Have you read the FAQ? For lots of information and links to significant threads see here: viewtopic.php?f=7&t=1396

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Re: OBDII in Daihatsus

Postby ar5boosted » Mon Sep 11, 2017 1:09 pm

freddyzdead wrote:Hi
I'm new here, but there seems to be a lot of knowledgeable people here, so, here goes:
I have a 2003 Daihatsu Copen, which I absolutely love. It has an OBDII connector under the dash, right where you'd expect it to be. But no matter what I plug into it, nothing can communicate with it. Code readers fire up, try all the protocols, and then give up. Before this I had a 2003 Daihatsu Sirion, same thing. It didn't matter too much with that one, because I never needed to tinker with it. But the turbocharged little Copen is another matter. I am puzzled, because although it has the expected MIL lamp in the instrument cluster, it has never come on once in all the time I've owned the car, except for when the ignition is on and the engine isn't running. I find it very hard to believe that nothing noteworthy has occurred in all that time. There are other issues; I have only one key for this car, and I would like to program another. The instructions I have for doing this involve shorting two pins in the OBD socket, and introduce the car to the new key, after which it should be programmed. Nope, doesn't work. Anyway, I cannot find any info anywhere about any of this. The only thing I know for sure is that this same model and year in UK and Europe do indeed have OBDII, so why don't ours? Can it be that Daihatsu has deliberately removed this function from all Australian cars? That's how it looks, but there's nobody to ask. Daihatsu have long ago packed up and gone home, thanks to Toyota, who now owns Daihatsu outright.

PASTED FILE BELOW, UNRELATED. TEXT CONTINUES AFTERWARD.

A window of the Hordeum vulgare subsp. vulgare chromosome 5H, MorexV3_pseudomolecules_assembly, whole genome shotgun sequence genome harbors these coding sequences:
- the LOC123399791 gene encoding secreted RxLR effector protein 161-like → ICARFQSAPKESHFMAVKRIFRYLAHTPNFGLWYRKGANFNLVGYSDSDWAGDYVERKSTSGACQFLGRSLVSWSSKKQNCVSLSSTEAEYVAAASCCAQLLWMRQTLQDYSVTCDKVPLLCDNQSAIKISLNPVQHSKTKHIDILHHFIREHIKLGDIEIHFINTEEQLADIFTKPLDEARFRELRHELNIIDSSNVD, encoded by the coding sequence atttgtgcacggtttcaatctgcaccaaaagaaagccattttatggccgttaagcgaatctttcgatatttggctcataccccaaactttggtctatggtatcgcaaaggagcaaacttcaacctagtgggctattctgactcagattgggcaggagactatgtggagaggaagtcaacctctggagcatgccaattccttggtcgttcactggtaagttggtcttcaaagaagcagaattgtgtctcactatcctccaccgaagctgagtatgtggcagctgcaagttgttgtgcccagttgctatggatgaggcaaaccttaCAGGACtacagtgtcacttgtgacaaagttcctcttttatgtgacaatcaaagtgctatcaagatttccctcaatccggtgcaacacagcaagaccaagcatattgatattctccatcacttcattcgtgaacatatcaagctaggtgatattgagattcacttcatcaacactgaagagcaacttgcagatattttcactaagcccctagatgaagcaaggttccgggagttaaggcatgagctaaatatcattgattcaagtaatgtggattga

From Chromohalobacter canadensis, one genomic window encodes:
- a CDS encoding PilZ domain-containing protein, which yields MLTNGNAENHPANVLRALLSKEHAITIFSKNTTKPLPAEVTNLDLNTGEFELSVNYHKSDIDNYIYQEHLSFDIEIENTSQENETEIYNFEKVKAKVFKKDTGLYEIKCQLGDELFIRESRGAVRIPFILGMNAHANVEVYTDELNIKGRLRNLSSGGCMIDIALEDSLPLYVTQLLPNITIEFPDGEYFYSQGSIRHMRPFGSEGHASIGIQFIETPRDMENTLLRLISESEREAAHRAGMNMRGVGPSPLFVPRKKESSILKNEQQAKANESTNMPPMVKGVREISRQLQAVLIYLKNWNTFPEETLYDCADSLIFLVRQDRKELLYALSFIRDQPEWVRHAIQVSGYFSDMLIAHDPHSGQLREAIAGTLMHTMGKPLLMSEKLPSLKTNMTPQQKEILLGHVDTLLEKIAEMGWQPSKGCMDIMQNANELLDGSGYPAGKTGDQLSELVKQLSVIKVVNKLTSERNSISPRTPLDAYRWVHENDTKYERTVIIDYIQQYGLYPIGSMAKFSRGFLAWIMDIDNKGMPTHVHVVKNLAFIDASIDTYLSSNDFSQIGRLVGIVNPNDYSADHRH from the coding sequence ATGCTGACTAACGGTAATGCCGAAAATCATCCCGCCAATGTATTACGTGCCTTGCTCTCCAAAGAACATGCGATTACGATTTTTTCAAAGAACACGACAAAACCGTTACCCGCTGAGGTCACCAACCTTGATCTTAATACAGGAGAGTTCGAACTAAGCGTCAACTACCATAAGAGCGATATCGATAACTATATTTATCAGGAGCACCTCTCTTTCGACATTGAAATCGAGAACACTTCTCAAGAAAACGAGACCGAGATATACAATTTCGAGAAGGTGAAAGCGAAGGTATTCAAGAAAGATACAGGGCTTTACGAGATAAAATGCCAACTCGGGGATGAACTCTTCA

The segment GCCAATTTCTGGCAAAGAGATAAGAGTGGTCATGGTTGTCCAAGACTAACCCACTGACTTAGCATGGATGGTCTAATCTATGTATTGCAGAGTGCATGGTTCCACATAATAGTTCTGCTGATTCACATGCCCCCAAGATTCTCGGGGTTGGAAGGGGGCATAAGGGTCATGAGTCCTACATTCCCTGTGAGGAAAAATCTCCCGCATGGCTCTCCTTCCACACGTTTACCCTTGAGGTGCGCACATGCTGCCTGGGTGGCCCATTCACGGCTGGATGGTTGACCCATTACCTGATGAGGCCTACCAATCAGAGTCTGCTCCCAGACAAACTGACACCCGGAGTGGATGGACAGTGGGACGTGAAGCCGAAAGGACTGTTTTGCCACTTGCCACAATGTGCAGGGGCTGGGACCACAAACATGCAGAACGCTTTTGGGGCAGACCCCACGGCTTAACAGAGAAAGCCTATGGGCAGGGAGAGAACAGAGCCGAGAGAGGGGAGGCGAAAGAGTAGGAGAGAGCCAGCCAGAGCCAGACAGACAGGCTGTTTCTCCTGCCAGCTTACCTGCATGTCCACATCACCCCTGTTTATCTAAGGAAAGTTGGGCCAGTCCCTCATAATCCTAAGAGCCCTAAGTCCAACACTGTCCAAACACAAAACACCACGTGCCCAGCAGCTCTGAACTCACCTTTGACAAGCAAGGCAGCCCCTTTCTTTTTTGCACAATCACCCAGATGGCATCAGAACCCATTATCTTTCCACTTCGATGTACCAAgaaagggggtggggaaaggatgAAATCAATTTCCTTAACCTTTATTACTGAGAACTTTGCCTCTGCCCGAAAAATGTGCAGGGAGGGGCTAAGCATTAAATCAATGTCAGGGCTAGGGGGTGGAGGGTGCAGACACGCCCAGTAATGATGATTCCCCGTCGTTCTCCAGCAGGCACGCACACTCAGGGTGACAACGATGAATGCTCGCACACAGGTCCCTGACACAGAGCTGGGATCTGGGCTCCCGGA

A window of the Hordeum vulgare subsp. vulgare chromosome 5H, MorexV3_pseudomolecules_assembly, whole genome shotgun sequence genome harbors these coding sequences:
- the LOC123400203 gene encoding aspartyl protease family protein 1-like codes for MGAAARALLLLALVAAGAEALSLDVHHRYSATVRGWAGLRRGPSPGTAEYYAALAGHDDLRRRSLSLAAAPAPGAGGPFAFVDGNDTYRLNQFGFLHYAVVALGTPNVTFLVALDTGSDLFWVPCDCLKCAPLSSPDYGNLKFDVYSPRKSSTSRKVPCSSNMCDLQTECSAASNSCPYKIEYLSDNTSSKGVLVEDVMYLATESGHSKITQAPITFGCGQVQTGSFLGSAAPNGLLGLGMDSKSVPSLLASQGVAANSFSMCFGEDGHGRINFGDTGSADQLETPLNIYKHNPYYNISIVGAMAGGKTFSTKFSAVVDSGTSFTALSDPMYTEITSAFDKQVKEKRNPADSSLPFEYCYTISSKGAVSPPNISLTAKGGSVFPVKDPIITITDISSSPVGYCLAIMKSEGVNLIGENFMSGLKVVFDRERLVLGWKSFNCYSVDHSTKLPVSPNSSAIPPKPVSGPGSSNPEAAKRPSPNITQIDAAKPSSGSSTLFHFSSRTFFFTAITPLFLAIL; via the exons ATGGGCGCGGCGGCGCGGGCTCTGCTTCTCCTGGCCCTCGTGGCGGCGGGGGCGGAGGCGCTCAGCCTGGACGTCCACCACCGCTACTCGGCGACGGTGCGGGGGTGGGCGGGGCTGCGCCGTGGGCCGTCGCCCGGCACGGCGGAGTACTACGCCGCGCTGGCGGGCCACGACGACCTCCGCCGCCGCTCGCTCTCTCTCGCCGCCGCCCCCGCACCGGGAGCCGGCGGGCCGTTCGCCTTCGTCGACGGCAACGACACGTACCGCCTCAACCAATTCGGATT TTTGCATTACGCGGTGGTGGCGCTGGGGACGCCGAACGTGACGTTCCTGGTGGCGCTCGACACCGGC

Besides the engine ECU, this car has little computers all over the place, for the ABS, roof, windows, etc., and I think they all talk to each other, so I'm being pretty careful. The disappearing roof is really neat, but I wouldn't want to be trying to figure out what to do if it suddenly quits working.

So, I'm wondering why does it have the connector if there's no function?


Hello,

Well first off I would assume that it's something that you are not doing correctly. I don't say being critical, it's just that I have had the same sounding issues on cars that I have owned. Plus, when they are less common, it makes getting help even harder again because 'nobody knows'.